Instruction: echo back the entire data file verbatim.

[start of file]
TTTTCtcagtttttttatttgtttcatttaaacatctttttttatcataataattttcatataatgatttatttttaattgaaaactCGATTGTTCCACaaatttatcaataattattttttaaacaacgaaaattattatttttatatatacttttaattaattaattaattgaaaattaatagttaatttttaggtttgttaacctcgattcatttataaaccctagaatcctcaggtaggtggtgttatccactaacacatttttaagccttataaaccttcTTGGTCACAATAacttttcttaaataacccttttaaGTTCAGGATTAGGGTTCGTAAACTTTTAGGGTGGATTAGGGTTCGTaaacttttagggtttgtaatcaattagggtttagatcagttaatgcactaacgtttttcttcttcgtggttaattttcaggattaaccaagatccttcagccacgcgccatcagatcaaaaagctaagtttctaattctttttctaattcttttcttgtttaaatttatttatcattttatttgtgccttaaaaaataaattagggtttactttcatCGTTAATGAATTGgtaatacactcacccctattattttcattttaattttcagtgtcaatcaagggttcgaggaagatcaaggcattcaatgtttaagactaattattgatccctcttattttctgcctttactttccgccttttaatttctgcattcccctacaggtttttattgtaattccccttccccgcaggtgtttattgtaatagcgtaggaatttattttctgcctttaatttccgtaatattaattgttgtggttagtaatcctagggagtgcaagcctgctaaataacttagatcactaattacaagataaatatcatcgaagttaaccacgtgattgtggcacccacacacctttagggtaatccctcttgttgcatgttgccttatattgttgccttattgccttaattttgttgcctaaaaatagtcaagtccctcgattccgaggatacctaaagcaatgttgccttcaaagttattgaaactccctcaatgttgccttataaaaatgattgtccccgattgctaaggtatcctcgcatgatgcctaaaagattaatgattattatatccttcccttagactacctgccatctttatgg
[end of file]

TTTTCtcagtttttttatttgtttcatttaaacatctttttttatcataataattttcatataatgatttatttttaattgaaaactCGATTGTTCCACaaatttatcaataattattttttaaacaacgaaaattattatttttatatatacttttaattaattaattaattgaaaattaatagttaatttttaggtttgttaacctcgattcatttataaaccctagaatcctcaggtaggtggtgttatccactaacacatttttaagccttataaaccttcTTGGTCACAATAacttttcttaaataacccttttaaGTTCAGGATTAGGGTTCGTAAACTTTTAGGGTGGATTAGGGTTCGTaaacttttagggtttgtaatcaattagggtttagatcagttaatgcactaacgtttttcttcttcgtggttaattttcaggattaaccaagatccttcagccacgcgccatcagatcaaaaagctaagtttctaattctttttctaattcttttcttgtttaaatttatttatcattttatttgtgccttaaaaaataaattagggtttactttcatCGTTAATGAATTGgtaatacactcacccctattattttcattttaattttcagtgtcaatcaagggttcgaggaagatcaaggcattcaatgtttaagactaattattgatccctcttattttctgcctttactttccgccttttaatttctgcattcccctacaggtttttattgtaattccccttccccgcaggtgtttattgtaatagcgtaggaatttattttctgcctttaatttccgtaatattaattgttgtggttagtaatcctagggagtgcaagcctgctaaataacttagatcactaattacaagataaatatcatcgaagttaaccacgtgattgtggcacccacacacctttagggtaatccctcttgttgcatgttgccttatattgttgccttattgccttaattttgttgcctaaaaatagtcaagtccctcgattccgaggatacctaaagcaatgttgccttcaaagttattgaaactccctcaatgttgccttataaaaatgattgtccccgattgctaaggtatcctcgcatgatgcctaaaagattaatgattattatatccttcccttagactacctgccatctttatgg